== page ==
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Business

March 30, 2013

Green Earth about much more than food

(Continued)

“We have been very fortunate to have so many people, both suppliers and customers who are committed to eating well,” Dean Roberts said.

On a recent Tuesday afternoon, a woman walked through the door carrying a flat tray of organically grown spouts. Rebekka Schecter of Sharon Springs explained to the Roberts her method of growing the spouts. Dean Roberts talked about the possibilities of carrying her produce with one of his employees, Bob Berglewicz. They decided to try the spouts and began talking about obtaining locally grown wheat grass.

“These are amazing people,” Berglewicz said. “It is nice to be a part of something that I believe in. I have worked in jobs that I felt compromised my integrity, and I decided I would not do that anymore.

“A lot of people who come in here are looking for an alternative — healthy eating or supplements — I believe the food industry is controlled by big business. It is nice to have an alternative, to know where your food comes from.”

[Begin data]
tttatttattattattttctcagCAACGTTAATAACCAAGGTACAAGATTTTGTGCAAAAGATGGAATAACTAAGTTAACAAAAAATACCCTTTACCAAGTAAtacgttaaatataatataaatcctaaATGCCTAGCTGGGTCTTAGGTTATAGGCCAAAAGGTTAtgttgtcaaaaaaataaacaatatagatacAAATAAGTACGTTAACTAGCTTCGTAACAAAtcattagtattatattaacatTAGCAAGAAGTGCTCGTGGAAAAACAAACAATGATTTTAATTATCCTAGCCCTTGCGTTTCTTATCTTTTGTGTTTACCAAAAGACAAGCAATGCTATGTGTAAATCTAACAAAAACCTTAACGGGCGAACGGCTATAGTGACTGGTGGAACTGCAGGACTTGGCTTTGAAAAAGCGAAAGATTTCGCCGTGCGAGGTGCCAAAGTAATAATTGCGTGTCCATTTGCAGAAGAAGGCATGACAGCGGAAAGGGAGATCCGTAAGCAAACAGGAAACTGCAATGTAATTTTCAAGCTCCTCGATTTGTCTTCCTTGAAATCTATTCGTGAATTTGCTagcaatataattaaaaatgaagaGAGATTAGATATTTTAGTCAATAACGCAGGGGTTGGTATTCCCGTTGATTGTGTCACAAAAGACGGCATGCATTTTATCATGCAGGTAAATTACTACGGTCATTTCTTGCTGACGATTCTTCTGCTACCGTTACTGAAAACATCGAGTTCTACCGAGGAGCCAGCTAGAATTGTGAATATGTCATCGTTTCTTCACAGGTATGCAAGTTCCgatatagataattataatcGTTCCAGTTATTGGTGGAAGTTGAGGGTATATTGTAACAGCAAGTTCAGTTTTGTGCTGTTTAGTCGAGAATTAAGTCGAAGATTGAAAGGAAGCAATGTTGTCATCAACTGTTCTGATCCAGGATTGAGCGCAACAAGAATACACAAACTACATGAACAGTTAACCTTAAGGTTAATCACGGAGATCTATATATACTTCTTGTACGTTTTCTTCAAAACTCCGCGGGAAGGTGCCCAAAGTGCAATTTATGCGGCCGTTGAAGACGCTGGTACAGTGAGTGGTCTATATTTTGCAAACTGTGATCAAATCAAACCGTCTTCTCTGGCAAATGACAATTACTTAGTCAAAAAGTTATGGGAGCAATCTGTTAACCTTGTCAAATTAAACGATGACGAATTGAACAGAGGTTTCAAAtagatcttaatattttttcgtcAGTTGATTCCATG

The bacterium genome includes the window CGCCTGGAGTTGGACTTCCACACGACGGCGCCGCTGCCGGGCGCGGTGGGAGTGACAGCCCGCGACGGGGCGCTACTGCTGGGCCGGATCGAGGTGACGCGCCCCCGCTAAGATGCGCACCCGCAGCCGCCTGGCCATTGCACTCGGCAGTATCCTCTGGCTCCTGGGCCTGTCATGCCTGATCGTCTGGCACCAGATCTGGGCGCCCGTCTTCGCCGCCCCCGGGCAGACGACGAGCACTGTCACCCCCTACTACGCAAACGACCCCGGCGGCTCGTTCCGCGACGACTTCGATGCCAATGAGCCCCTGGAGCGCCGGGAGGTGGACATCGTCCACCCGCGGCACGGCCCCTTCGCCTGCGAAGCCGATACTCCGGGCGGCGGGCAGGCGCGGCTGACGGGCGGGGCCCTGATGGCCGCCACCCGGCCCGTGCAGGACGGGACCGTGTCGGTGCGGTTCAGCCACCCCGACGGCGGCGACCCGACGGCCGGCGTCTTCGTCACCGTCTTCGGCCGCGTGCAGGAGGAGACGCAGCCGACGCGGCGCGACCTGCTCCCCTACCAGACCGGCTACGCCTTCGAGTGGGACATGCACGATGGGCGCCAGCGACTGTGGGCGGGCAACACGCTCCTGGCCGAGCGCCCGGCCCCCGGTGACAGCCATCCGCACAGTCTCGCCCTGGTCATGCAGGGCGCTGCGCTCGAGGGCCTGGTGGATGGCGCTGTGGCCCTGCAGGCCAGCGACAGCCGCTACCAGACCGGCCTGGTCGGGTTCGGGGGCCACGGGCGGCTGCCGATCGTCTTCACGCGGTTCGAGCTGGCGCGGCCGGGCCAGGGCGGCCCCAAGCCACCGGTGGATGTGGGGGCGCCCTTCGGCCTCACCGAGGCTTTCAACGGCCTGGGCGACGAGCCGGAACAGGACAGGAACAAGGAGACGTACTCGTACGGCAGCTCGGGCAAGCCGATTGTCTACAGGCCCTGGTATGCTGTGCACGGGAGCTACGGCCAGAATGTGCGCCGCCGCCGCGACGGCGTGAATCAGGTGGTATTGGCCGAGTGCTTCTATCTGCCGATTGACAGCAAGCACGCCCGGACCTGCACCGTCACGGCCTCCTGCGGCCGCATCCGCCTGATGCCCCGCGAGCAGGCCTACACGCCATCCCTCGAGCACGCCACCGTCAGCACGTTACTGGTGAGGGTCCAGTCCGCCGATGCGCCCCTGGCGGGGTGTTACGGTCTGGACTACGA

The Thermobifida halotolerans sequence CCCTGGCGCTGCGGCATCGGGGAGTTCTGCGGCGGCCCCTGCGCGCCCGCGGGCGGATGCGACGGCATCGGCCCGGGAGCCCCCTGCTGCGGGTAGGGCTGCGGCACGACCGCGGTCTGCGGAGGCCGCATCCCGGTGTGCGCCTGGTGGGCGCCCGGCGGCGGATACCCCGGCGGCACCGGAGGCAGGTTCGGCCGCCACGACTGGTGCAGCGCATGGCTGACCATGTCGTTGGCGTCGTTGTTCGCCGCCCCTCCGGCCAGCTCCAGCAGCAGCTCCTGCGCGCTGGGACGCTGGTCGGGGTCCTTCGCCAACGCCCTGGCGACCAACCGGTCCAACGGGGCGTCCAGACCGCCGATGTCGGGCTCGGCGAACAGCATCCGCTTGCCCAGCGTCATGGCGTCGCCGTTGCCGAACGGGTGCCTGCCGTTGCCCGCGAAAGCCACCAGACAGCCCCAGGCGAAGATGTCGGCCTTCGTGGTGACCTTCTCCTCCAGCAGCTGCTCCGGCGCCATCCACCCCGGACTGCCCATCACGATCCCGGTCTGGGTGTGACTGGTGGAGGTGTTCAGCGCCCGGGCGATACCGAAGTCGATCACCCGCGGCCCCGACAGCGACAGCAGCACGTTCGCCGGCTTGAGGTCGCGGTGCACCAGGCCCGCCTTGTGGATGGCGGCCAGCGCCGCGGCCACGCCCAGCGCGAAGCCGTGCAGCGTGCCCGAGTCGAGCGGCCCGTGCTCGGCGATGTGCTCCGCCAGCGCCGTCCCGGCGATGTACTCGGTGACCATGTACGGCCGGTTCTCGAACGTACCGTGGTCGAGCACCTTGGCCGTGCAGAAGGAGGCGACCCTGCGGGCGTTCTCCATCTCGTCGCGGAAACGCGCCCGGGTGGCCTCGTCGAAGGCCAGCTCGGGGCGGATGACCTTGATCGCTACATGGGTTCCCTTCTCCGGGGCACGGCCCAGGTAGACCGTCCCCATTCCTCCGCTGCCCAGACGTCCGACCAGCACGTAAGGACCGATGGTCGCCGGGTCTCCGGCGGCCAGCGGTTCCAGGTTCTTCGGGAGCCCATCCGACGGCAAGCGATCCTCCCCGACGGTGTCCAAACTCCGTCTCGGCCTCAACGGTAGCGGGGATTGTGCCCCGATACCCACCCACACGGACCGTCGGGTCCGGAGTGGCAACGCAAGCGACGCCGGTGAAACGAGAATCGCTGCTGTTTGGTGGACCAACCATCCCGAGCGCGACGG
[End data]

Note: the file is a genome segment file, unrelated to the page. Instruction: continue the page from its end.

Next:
The Robertses bought Green Earth from Gary Schroeder in 2008. Dean Roberts had been retired from a successful business for about 10 years when the opportunity became available.

“We were interested in eating well and we had farmsteaded for about 10 years when he decided to close it,” Dean Roberts said. “We were friends and we talked about buying it.”

The business was not very robust when the Roberts purchased Green Earth, but there was a loyal following. Over the past five years the husband-and-wife team began to build the business with an eye to service. They now employ 10 people.

Green Earth has expanded and added several new walk-in refrigeration units and new freezers. The café offers soups, sandwiches and beans and rice as well as coffee and tea. Patrons are often found lingering over lunch at one of the several tables set up in front of the big picture windows.

Their new endeavor is a partnership with Johanna’s Raw Foods, a line of organic, gluten-free snacks that are heated to no more than 115 degrees to preserve the raw nutrients. Green Earth employees manufacture the snacks after closing the store to the public.

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